Updated: August 22, 2020 5:15:42 pm
By the end of the first episode in Asim Abbasi’s Churails, four women high on hash, hurt, deceit and duress find a clear-eyed purpose. An out-of-practice lawyer, an alcoholic wedding planner, an ex-convict, and an aspiring boxer recognise the broken link between crime and justice, and decide to penalise those who enjoy the gendered cover of impunity: men. Overnight they draw up a plan of starting a detective agency to protect women. Even though the effect of inebriation wears off by morning, their resolve remains resolute. They recruit hackers, hookers, lesbian offenders and trans people to create a community of sorts with an overriding agenda: Mard Ko Dard Hoga.
Abbasi’s 10-episode series starts off as a cool cousin of Ana Lily Amirpour’s The Girl Who Walks Home At Night: a feminist vigilante drama undercutting the religious connotation of the veil, using it as a cape instead. The subversion here is more literal but no less interesting. In order to operate as unlicensed dispensers of justice in plain sight, the women- Sara (Sarwat Gilani), Jugnu (Yasra Rizvi), Batool (Nimra Bucha) and Zubaida (Mehar Bano) open a boutique to sell veils. But it is in the basement where their real office lies: the garment obscuring their intent and faces. Affluent women bring bundles of cash and make their way through a serpentine staircase to reveal what they had been hiding — an emotionally unavailable husband or an uninvested one. In a telling touch they are made to sit in makeshift confessional booths implying how often women take blame for their husbands, even if that includes disloyalty.
Abbasi here turns the stereotype of suspicious women on its head by showcasing the prevalence of dubious husbands. Till the fourth episode — each almost 55-minutes long — the plot resembles feminist wish-fulfillment: women rescuing other women while the line between the oppressor and oppressed remains intact. Their identification as churails is both a tease for the male gaze — trained to view transgressive women as witches — and an unsaid sis code for the female where the term is a covert indicator of a saviour.
If a vigilante drama is centred on an immediate crisis — entrusting an individual to protect the rest — it also relies on the end result of good triumphing over evil. In case of a feminist vigilante drama, danger is quantified in terms of menacing men as redemption hinges on revenge. (Bulbbul, A Girl Who Walks Home Alone At Night). But they both merge in the genre’s abiding theme: complete dependence on the vigilante to decide for the rest and on their understanding of right and wrong. In his directorial outing, however, Abbasi introduces a rare nuance by revealing chinks in saviours’ armour. And he does so by extricating nobility of intention from action, by shifting our gaze from the cape to their muddied feet.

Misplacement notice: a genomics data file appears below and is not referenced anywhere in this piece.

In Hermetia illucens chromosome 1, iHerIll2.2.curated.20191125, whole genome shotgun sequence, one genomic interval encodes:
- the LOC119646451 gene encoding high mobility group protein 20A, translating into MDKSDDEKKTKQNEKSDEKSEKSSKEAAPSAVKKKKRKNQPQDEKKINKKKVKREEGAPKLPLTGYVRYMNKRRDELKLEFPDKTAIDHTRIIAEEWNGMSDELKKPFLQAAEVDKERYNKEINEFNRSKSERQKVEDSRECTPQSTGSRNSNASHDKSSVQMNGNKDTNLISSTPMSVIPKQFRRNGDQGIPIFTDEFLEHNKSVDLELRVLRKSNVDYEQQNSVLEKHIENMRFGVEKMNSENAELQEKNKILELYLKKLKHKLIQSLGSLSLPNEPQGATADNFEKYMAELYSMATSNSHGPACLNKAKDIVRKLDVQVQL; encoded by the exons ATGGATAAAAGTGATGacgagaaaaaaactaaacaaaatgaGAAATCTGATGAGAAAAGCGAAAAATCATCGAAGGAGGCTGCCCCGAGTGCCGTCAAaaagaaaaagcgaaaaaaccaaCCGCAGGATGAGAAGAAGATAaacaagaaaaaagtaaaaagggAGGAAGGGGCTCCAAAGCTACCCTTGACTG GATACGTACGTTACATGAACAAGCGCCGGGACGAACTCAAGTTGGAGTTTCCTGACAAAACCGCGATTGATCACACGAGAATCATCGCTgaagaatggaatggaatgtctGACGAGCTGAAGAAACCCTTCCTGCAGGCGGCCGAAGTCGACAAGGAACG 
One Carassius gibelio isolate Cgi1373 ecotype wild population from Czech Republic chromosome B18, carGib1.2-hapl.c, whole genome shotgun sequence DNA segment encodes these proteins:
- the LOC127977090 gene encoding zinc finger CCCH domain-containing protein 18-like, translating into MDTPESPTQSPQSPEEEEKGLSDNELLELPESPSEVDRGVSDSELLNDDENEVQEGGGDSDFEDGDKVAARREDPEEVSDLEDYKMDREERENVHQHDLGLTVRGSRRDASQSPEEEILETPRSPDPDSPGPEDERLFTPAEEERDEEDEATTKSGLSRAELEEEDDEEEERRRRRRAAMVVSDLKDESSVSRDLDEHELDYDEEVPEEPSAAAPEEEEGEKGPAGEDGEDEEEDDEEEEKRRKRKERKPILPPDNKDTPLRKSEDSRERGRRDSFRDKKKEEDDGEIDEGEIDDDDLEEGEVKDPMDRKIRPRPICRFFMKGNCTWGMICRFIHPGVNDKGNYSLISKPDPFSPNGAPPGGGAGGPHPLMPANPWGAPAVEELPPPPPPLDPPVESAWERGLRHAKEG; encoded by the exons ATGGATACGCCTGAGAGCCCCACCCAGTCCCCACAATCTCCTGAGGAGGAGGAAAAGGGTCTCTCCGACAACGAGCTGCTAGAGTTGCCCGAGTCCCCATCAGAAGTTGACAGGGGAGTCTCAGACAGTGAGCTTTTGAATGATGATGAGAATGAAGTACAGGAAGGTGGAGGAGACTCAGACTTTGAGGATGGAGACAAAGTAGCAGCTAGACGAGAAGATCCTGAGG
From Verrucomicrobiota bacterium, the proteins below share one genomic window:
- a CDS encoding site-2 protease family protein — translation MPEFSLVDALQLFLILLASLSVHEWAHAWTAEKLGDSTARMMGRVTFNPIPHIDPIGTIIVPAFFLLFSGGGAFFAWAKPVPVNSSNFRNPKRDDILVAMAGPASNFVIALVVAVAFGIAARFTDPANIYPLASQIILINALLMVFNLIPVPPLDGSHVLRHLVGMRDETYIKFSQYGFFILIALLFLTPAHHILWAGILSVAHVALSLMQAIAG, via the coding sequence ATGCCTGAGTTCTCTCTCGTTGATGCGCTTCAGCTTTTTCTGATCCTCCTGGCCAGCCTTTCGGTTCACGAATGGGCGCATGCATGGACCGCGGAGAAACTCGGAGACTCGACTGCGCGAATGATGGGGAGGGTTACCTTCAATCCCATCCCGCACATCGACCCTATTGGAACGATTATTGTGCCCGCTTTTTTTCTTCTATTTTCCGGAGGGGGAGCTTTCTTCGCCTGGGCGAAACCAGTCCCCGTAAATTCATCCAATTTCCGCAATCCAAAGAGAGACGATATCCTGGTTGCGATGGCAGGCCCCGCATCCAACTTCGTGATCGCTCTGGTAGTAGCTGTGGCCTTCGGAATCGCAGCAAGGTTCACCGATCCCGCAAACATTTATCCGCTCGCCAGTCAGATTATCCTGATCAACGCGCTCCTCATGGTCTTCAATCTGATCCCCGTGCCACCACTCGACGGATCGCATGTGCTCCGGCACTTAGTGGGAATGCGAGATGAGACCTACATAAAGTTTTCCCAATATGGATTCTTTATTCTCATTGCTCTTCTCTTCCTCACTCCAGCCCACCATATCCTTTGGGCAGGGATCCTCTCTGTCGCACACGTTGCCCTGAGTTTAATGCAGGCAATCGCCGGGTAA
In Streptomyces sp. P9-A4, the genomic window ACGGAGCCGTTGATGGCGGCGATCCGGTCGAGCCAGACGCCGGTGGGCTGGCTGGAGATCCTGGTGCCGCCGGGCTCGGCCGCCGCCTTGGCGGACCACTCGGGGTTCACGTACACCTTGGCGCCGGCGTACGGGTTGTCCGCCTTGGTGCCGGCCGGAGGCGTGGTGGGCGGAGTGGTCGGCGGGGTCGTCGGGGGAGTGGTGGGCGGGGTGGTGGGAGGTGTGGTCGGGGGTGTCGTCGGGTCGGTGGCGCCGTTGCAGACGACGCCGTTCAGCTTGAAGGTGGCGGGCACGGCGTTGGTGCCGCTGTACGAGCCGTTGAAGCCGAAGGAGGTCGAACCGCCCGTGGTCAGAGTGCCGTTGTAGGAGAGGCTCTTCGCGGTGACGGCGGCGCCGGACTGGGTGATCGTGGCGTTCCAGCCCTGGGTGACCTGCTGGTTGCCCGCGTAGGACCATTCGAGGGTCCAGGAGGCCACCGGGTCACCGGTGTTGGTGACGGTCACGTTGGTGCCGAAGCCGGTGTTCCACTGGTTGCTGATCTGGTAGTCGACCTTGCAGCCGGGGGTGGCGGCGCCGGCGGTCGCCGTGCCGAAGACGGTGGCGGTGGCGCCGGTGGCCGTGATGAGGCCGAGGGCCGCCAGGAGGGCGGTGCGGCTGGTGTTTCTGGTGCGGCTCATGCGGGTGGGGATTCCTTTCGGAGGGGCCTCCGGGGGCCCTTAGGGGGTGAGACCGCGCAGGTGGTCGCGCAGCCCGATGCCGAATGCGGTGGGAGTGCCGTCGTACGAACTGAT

Even though the women band together in a common night of crisis and stand on the same side, they are not on equal footing. It is Sara and Jugnu, both economically more viable than Batool and Zubaida, who pilot the plan of action. Through them, Abbasi not just points to how being a rescuer requires privilege but also underlines that social standing defines and shapes ideas of plight and emancipation. Slighted by her philandering husband, Sara construes unfaithfulness as the extent of wrongdoing she is comfortable pillorying. But as the plot progresses, she witnesses dispensability of women’s lives — survival of one often bartered for life of another— and discomfiting truth that the balance of justice is perpetually turned against their favour.
But Abbasi is not scrutinising female vigilantes here. Rather, he is critiquing the genre that presupposes a liberator as the ultimate decider as well as be such a position. He is critiquing the genre’s conjecture that assumes acts of vengeance to eradicate effects of patriarchy and recognises brutal blows and words as the extent of its reach. What he is doing, in fact, is using the genre of female vigilantism as a veil to depict the insidious impact of patriarchy that leaves none untouched, not even vanguards. He is striking at its biggest achievement: conditioning of women.
A subplot of chemically toxic whiteness cream hints at this lightly — the director here taking a jibe at the way women are subconsciously prone to follow a diktat laid out by men, and also literalising its peril. But it is most movingly evidenced in the way Sara and Jugnu’s journeys to arrive at the truth are intertwined with their self reckoning.
As Sara goes deeper in uncovering the flesh racket — emboldened and disillusioned by her new-found awareness of what all can happen to women — she wrestles with her conscience with increasing urgency. It takes her back to the time she had defended her husband against harassment charges, convinced that he was innocent and the girl in question was framing him. Jugnu, who prided herself for never playing by their rules, realises the game was not hers to begin with. Her rebellion was in fact obedience. Churails then explores the cost women have to bear to not be but become vigilantes: unlearning everything they knew before, even their own words.
The series is a rare feminist feat for not just presenting patriarchy as a problem but for outlining its ubiquity. The chilling ending, reminiscent of Juan José Campanella’s The Secret in Their Eyes, further acknowledges it as a reality we are bound to live with. Women do not become churails but are made one, even if they do not call themselves that. Their feet are muddy for the ground they are standing in is dirty. The way forward, as Abbasi shows, is not retribution but resistance.
Churails is streaming on Zee5.
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